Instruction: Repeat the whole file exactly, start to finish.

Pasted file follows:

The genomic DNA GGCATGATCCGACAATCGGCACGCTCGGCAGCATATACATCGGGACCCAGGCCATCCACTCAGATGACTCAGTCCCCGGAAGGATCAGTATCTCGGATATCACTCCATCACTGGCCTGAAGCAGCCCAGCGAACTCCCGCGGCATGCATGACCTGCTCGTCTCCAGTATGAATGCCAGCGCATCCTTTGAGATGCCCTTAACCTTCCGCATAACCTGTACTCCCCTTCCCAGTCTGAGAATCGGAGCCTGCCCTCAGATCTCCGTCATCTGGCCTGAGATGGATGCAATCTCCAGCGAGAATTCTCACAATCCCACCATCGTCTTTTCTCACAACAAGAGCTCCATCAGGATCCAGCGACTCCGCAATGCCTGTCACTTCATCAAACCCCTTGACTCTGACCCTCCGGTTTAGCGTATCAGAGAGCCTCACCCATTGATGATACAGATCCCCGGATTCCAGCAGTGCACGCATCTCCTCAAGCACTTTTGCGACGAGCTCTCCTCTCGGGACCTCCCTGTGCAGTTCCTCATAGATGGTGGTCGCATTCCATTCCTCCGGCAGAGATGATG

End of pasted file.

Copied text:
The genomic DNA GGCATGATCCGACAATCGGCACGCTCGGCAGCATATACATCGGGACCCAGGCCATCCACTCAGATGACTCAGTCCCCGGAAGGATCAGTATCTCGGATATCACTCCATCACTGGCCTGAAGCAGCCCAGCGAACTCCCGCGGCATGCATGACCTGCTCGTCTCCAGTATGAATGCCAGCGCATCCTTTGAGATGCCCTTAACCTTCCGCATAACCTGTACTCCCCTTCCCAGTCTGAGAATCGGAGCCTGCCCTCAGATCTCCGTCATCTGGCCTGAGATGGATGCAATCTCCAGCGAGAATTCTCACAATCCCACCATCGTCTTTTCTCACAACAAGAGCTCCATCAGGATCCAGCGACTCCGCAATGCCTGTCACTTCATCAAACCCCTTGACTCTGACCCTCCGGTTTAGCGTATCAGAGAGCCTCACCCATTGATGATACAGATCCCCGGATTCCAGCAGTGCACGCATCTCCTCAAGCACTTTTGCGACGAGCTCTCCTCTCGGGACCTCCCTGTGCAGTTCCTCATAGATGGTGGTCGCATTCCATTCCTCCGGCAGAGATGATG